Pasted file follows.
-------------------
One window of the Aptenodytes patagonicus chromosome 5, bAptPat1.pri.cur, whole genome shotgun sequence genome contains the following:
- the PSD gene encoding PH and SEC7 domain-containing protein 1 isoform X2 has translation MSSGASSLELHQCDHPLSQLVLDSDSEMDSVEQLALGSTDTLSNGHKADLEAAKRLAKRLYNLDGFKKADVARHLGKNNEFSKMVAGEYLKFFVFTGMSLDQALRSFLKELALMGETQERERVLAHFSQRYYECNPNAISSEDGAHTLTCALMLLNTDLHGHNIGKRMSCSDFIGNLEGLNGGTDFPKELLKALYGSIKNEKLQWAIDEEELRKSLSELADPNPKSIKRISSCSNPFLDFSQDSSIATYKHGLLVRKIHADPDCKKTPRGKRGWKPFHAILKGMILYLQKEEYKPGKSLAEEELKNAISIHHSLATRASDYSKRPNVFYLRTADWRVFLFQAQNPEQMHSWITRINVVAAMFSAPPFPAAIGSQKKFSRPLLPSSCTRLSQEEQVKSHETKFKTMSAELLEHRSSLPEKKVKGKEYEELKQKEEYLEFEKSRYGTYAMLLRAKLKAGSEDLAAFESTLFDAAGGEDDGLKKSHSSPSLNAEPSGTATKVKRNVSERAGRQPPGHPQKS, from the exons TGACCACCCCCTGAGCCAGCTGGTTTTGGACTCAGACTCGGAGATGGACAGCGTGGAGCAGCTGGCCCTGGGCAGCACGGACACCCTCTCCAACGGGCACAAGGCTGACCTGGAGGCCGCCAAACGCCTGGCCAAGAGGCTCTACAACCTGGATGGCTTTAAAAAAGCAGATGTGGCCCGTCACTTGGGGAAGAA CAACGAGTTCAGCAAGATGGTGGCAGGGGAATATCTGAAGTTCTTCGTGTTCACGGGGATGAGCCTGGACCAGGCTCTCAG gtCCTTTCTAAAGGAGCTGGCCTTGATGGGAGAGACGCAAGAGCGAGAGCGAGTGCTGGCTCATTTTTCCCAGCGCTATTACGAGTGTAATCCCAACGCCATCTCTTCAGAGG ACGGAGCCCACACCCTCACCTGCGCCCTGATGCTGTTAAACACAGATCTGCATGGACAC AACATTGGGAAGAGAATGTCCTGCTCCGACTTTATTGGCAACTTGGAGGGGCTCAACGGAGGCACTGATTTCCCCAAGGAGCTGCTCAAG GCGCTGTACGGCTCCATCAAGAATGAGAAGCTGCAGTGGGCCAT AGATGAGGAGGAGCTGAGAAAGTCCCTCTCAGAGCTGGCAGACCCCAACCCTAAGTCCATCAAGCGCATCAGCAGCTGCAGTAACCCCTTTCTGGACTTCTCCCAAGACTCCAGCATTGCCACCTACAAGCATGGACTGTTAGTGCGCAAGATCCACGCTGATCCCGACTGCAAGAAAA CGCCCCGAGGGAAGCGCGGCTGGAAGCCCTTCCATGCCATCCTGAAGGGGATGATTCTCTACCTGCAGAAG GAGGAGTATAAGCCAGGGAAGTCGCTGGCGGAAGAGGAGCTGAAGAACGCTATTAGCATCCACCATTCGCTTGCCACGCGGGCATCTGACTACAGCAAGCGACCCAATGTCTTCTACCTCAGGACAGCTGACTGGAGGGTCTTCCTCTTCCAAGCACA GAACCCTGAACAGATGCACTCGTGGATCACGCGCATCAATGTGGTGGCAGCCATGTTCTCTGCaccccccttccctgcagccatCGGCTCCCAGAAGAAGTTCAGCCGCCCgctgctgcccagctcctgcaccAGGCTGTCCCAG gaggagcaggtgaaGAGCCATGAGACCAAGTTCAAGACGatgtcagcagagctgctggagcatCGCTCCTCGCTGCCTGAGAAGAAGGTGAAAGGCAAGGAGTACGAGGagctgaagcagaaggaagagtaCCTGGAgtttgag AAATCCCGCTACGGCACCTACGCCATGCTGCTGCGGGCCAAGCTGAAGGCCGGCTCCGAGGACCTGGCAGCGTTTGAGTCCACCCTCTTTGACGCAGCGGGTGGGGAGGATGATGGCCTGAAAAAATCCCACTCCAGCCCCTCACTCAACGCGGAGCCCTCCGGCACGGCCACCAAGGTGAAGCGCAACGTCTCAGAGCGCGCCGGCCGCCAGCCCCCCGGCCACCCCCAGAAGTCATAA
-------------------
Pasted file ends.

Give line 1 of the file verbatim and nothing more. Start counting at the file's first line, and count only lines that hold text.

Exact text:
One window of the Aptenodytes patagonicus chromosome 5, bAptPat1.pri.cur, whole genome shotgun sequence genome contains the following: